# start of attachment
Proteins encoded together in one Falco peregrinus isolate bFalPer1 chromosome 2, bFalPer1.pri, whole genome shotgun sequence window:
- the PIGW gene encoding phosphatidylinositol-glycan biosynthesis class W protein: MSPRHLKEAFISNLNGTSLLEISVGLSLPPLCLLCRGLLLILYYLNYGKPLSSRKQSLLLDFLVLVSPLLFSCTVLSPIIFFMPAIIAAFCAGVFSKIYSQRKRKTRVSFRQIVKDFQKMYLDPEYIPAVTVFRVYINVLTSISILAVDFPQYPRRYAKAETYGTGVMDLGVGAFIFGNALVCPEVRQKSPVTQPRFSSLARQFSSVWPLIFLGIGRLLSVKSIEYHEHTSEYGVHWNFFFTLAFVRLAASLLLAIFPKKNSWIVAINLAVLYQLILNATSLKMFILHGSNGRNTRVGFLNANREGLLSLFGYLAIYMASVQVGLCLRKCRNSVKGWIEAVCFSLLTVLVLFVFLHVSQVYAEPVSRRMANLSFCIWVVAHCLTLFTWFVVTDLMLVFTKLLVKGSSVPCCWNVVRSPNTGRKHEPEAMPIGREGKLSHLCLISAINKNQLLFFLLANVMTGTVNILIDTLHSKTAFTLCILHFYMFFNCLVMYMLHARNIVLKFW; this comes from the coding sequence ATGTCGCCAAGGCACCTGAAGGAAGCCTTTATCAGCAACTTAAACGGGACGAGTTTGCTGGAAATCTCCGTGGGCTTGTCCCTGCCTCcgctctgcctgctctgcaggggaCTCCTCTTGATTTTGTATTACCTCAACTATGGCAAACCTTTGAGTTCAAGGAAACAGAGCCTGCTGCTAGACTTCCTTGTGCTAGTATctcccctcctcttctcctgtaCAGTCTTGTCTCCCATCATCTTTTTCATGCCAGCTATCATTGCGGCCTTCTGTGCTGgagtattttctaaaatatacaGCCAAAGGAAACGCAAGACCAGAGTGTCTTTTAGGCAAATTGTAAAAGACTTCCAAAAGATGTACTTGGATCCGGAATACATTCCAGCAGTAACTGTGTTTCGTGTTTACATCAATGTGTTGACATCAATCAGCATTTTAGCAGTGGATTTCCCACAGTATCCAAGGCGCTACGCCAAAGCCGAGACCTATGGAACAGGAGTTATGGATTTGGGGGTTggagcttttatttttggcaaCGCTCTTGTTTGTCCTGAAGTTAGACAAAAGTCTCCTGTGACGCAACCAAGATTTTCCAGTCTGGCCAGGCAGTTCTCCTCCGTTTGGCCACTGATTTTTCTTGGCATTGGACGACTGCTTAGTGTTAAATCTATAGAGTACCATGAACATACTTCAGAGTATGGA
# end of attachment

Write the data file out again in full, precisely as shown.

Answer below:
Proteins encoded together in one Falco peregrinus isolate bFalPer1 chromosome 2, bFalPer1.pri, whole genome shotgun sequence window:
- the PIGW gene encoding phosphatidylinositol-glycan biosynthesis class W protein: MSPRHLKEAFISNLNGTSLLEISVGLSLPPLCLLCRGLLLILYYLNYGKPLSSRKQSLLLDFLVLVSPLLFSCTVLSPIIFFMPAIIAAFCAGVFSKIYSQRKRKTRVSFRQIVKDFQKMYLDPEYIPAVTVFRVYINVLTSISILAVDFPQYPRRYAKAETYGTGVMDLGVGAFIFGNALVCPEVRQKSPVTQPRFSSLARQFSSVWPLIFLGIGRLLSVKSIEYHEHTSEYGVHWNFFFTLAFVRLAASLLLAIFPKKNSWIVAINLAVLYQLILNATSLKMFILHGSNGRNTRVGFLNANREGLLSLFGYLAIYMASVQVGLCLRKCRNSVKGWIEAVCFSLLTVLVLFVFLHVSQVYAEPVSRRMANLSFCIWVVAHCLTLFTWFVVTDLMLVFTKLLVKGSSVPCCWNVVRSPNTGRKHEPEAMPIGREGKLSHLCLISAINKNQLLFFLLANVMTGTVNILIDTLHSKTAFTLCILHFYMFFNCLVMYMLHARNIVLKFW; this comes from the coding sequence ATGTCGCCAAGGCACCTGAAGGAAGCCTTTATCAGCAACTTAAACGGGACGAGTTTGCTGGAAATCTCCGTGGGCTTGTCCCTGCCTCcgctctgcctgctctgcaggggaCTCCTCTTGATTTTGTATTACCTCAACTATGGCAAACCTTTGAGTTCAAGGAAACAGAGCCTGCTGCTAGACTTCCTTGTGCTAGTATctcccctcctcttctcctgtaCAGTCTTGTCTCCCATCATCTTTTTCATGCCAGCTATCATTGCGGCCTTCTGTGCTGgagtattttctaaaatatacaGCCAAAGGAAACGCAAGACCAGAGTGTCTTTTAGGCAAATTGTAAAAGACTTCCAAAAGATGTACTTGGATCCGGAATACATTCCAGCAGTAACTGTGTTTCGTGTTTACATCAATGTGTTGACATCAATCAGCATTTTAGCAGTGGATTTCCCACAGTATCCAAGGCGCTACGCCAAAGCCGAGACCTATGGAACAGGAGTTATGGATTTGGGGGTTggagcttttatttttggcaaCGCTCTTGTTTGTCCTGAAGTTAGACAAAAGTCTCCTGTGACGCAACCAAGATTTTCCAGTCTGGCCAGGCAGTTCTCCTCCGTTTGGCCACTGATTTTTCTTGGCATTGGACGACTGCTTAGTGTTAAATCTATAGAGTACCATGAACATACTTCAGAGTATGGA